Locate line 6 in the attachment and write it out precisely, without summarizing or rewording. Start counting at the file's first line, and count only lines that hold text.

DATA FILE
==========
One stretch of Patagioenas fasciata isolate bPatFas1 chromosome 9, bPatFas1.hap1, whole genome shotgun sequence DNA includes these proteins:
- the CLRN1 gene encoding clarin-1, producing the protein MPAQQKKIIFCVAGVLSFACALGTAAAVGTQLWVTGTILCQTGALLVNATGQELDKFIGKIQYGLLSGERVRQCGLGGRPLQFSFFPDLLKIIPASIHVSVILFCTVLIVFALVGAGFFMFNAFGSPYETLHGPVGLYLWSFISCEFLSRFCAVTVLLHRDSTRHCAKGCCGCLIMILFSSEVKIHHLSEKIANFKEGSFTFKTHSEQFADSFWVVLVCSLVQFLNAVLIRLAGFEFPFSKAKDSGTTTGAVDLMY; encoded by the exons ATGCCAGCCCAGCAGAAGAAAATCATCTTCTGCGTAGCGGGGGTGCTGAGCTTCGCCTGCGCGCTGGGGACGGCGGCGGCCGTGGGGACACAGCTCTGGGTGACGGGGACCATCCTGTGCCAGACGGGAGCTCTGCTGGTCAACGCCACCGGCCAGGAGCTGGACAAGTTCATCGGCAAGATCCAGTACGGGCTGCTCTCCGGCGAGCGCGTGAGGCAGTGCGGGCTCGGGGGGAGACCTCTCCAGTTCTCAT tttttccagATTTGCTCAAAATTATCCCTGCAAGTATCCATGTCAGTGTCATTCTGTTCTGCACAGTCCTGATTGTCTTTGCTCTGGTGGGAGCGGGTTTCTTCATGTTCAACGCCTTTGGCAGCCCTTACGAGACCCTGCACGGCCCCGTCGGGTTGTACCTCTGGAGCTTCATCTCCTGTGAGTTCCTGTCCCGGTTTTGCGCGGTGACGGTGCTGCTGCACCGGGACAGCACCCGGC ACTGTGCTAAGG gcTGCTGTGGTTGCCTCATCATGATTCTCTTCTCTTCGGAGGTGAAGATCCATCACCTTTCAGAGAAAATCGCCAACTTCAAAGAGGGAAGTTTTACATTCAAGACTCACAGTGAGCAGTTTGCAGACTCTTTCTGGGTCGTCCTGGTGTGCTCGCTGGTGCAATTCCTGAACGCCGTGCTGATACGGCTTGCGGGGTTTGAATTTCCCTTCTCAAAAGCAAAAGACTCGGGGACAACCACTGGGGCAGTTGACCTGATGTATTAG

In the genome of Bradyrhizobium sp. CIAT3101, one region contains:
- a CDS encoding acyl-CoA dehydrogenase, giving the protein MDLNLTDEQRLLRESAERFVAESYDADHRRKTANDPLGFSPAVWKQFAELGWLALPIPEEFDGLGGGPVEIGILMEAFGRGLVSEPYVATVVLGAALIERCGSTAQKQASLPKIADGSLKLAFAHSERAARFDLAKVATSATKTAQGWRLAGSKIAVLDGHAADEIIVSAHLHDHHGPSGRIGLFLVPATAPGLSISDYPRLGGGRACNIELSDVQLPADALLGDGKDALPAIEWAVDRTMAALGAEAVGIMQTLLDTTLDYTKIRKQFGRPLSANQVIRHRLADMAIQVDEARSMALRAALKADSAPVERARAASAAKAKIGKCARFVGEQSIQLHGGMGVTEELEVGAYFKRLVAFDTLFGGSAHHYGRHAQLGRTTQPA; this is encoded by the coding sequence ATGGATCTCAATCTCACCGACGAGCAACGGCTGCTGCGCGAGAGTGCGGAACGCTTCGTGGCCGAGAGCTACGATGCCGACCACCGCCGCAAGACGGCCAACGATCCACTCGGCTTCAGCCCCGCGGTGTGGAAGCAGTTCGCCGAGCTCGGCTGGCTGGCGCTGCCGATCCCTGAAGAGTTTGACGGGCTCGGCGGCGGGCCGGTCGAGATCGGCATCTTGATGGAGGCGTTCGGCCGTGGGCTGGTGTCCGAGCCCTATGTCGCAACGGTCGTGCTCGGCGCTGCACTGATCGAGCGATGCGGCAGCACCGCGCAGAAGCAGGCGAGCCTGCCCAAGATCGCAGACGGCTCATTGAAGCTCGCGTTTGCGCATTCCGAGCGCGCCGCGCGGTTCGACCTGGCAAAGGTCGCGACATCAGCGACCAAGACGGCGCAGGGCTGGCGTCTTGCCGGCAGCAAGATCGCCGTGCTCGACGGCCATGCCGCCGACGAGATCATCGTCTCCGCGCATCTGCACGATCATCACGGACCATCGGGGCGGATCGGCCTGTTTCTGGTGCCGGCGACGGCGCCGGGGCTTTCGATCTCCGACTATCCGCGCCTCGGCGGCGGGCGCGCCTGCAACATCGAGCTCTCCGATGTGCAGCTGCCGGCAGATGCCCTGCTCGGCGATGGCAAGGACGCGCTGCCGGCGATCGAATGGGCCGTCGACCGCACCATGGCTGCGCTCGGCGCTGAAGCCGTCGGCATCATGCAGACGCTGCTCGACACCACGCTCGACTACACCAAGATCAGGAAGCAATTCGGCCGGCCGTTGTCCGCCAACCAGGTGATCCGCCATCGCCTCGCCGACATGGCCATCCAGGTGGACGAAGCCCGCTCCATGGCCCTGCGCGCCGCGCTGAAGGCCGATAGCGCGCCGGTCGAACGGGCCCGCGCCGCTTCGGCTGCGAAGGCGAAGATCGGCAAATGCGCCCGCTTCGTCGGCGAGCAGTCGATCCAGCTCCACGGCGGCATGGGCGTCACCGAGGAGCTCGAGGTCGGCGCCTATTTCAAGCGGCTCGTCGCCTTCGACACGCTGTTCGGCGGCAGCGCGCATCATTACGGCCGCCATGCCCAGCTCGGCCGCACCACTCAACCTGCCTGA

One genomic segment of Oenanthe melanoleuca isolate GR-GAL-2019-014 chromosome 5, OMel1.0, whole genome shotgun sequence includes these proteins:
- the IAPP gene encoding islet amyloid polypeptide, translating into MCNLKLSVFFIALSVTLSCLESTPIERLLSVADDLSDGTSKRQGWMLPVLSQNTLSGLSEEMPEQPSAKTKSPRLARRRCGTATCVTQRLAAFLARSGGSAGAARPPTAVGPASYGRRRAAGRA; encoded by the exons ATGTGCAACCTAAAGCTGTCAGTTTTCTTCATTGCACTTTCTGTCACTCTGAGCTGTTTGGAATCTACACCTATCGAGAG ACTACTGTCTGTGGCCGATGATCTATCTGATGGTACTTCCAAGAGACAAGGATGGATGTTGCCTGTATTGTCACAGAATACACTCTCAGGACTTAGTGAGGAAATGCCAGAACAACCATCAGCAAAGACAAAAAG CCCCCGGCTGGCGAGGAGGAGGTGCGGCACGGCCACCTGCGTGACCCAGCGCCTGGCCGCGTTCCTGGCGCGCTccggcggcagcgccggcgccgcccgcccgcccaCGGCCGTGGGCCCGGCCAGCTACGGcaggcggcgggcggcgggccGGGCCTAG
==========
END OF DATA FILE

- the IAPP gene encoding islet amyloid polypeptide, translating into MCNLKLSVFFIALSVTLSCLESTPIERLLSVADDLSDGTSKRQGWMLPVLSQNTLSGLSEEMPEQPSAKTKSPRLARRRCGTATCVTQRLAAFLARSGGSAGAARPPTAVGPASYGRRRAAGRA; encoded by the exons ATGTGCAACCTAAAGCTGTCAGTTTTCTTCATTGCACTTTCTGTCACTCTGAGCTGTTTGGAATCTACACCTATCGAGAG ACTACTGTCTGTGGCCGATGATCTATCTGATGGTACTTCCAAGAGACAAGGATGGATGTTGCCTGTATTGTCACAGAATACACTCTCAGGACTTAGTGAGGAAATGCCAGAACAACCATCAGCAAAGACAAAAAG CCCCCGGCTGGCGAGGAGGAGGTGCGGCACGGCCACCTGCGTGACCCAGCGCCTGGCCGCGTTCCTGGCGCGCTccggcggcagcgccggcgccgcccgcccgcccaCGGCCGTGGGCCCGGCCAGCTACGGcaggcggcgggcggcgggccGGGCCTAG